Going through a divorce can naturally be financially unsettling. However, it can also be emotionally challenging, particularly when children are involved.
Fortunately, in Arizona and elsewhere, one can resolve most cases involving child custody outside of court. This is possible through information negotiations or even mediation -- an alternative dispute process. Through these processes, you and your future ex-spouse can work toward creating a fair parenting agreement.
The parenting agreement
If you and the other parent are in a child custody dispute but resolve your issues through effective negotiation, you can finalize your decisions in a written parenting agreement. Although parenting agreements vary from one case to another, as every custody case is different, they generally address the following important areas:
- Physical custody, or where the children will end up living
- Schedules for visitation
- Legal custody, or who will make important decisions concerning the upbringing of the children
- Who will get to see the children for vacations, holidays and birthdays
- How to address contact with third parties, such as friends of the family and grandparents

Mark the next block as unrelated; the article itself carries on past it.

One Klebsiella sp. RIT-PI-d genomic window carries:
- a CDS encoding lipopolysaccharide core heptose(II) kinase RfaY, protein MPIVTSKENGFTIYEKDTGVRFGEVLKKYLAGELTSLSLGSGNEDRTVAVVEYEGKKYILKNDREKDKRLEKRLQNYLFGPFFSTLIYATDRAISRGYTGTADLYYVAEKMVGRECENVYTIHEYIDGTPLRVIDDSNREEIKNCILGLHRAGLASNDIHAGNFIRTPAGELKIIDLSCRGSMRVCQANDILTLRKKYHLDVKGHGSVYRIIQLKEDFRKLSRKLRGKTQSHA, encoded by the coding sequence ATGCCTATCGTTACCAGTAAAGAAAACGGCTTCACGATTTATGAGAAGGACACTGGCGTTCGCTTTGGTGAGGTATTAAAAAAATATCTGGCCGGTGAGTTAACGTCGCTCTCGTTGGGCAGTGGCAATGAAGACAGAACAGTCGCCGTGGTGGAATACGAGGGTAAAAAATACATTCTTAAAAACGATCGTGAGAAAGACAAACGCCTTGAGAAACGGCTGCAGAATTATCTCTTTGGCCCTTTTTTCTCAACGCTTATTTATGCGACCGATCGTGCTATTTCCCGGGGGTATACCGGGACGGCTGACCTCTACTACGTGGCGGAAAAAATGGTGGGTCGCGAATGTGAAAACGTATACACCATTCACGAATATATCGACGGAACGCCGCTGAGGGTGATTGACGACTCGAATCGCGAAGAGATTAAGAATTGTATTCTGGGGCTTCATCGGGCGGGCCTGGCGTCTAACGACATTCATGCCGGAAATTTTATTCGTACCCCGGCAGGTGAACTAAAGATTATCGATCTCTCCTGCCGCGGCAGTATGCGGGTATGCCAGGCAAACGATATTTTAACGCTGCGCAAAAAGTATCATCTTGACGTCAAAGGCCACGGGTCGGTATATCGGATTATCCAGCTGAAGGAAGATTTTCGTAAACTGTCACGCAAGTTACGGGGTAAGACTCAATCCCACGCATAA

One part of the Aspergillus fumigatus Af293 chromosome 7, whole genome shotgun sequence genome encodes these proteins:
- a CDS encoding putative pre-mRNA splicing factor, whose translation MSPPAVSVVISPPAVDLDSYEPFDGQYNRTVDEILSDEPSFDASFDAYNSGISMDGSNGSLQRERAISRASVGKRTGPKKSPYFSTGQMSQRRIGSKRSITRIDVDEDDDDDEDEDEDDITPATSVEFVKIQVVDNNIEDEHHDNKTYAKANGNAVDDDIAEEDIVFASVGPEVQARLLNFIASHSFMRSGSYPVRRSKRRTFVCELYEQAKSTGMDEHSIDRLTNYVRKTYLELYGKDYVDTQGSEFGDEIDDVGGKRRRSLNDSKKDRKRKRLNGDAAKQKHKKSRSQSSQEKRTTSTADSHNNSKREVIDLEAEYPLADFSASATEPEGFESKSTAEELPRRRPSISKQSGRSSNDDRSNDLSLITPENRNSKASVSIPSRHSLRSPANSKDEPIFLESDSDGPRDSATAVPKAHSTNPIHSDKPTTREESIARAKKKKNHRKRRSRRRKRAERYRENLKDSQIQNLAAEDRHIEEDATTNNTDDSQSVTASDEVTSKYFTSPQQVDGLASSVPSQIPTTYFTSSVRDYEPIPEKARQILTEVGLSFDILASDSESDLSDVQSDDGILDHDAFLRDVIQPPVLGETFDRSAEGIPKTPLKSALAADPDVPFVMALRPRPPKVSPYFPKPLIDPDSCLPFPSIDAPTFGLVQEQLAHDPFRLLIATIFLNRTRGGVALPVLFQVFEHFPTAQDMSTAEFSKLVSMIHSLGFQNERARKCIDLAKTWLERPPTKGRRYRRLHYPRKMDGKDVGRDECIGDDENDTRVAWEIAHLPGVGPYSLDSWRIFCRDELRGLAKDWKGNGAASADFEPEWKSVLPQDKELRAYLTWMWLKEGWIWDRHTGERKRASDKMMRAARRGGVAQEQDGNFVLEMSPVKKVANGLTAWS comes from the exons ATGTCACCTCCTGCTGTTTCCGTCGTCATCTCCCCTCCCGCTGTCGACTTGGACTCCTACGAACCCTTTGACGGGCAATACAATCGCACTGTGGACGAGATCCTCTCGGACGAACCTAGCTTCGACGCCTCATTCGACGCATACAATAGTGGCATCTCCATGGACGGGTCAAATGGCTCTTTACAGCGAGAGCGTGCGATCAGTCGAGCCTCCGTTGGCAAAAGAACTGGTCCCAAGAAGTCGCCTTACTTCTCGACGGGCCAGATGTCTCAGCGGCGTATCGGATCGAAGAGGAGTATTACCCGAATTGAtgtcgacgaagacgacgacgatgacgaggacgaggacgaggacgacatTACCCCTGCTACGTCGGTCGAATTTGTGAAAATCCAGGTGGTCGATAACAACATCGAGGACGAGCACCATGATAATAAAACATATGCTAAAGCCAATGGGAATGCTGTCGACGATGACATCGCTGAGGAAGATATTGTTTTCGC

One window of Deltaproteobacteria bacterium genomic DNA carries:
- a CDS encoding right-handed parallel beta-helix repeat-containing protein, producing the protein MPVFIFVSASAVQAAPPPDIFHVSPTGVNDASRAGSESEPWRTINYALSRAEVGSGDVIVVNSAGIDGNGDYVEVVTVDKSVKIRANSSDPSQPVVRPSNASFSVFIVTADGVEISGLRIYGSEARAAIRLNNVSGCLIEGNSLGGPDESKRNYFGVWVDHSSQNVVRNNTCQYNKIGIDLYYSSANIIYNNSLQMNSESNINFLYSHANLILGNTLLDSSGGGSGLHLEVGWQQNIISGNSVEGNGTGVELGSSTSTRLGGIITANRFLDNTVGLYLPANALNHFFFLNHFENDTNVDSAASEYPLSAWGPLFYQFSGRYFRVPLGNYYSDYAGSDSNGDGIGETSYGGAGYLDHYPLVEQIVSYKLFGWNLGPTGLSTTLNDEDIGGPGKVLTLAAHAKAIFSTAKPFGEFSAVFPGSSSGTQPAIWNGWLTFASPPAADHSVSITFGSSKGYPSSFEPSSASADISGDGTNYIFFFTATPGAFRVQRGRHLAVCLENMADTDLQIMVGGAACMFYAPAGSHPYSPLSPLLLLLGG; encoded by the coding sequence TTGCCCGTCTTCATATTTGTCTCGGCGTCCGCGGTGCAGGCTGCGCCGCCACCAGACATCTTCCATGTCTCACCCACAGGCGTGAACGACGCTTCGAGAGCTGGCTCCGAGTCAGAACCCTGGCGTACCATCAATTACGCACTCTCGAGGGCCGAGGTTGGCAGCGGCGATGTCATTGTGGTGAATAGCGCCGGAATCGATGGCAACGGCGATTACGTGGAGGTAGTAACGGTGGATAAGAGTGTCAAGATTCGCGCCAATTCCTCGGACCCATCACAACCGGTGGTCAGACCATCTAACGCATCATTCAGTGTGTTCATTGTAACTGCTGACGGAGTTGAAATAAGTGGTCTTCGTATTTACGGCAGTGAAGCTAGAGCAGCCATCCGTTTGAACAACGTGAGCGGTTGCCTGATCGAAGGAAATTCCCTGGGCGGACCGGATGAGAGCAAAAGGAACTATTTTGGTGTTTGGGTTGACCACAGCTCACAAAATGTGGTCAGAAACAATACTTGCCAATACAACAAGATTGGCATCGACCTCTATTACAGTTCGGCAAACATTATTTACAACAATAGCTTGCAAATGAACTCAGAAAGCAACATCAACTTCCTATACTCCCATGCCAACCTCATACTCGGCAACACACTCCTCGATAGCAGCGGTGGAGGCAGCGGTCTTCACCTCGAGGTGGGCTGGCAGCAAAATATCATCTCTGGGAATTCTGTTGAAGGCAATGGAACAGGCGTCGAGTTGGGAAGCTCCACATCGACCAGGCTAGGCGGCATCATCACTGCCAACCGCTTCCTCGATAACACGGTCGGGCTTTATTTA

- How to address alterations to the parenting agreement or related disputes
Once you and your future ex have arrived at a mutually satisfactory parenting plan, it must go to the court for approval.
Receiving approval from the court
If your child custody agreement is a part of your divorce, then you will file this agreement in the same court where you filed your divorce petition. Then, you may have to attend an informal hearing where the judge asks you some basic questions, such as whether both of you understand the agreement and signed it voluntarily. If the judge feels that you both negotiated the parenting agreement in a fair manner and gave priority to the best interests of the children, he or she will approve your agreement.
Parenting agreement violation
Now that the court has approved your parenting agreement, it is a decree that dictates your and the other parent's obligations and rights based on the agreement. This means that, if the other party fails to abide by the terms of your agreement -- for instance, by failing to return the children on time following weekend visits -- then he or she may face unwanted legal consequences. You have the right to return to court in an effort to enforce this custody agreement.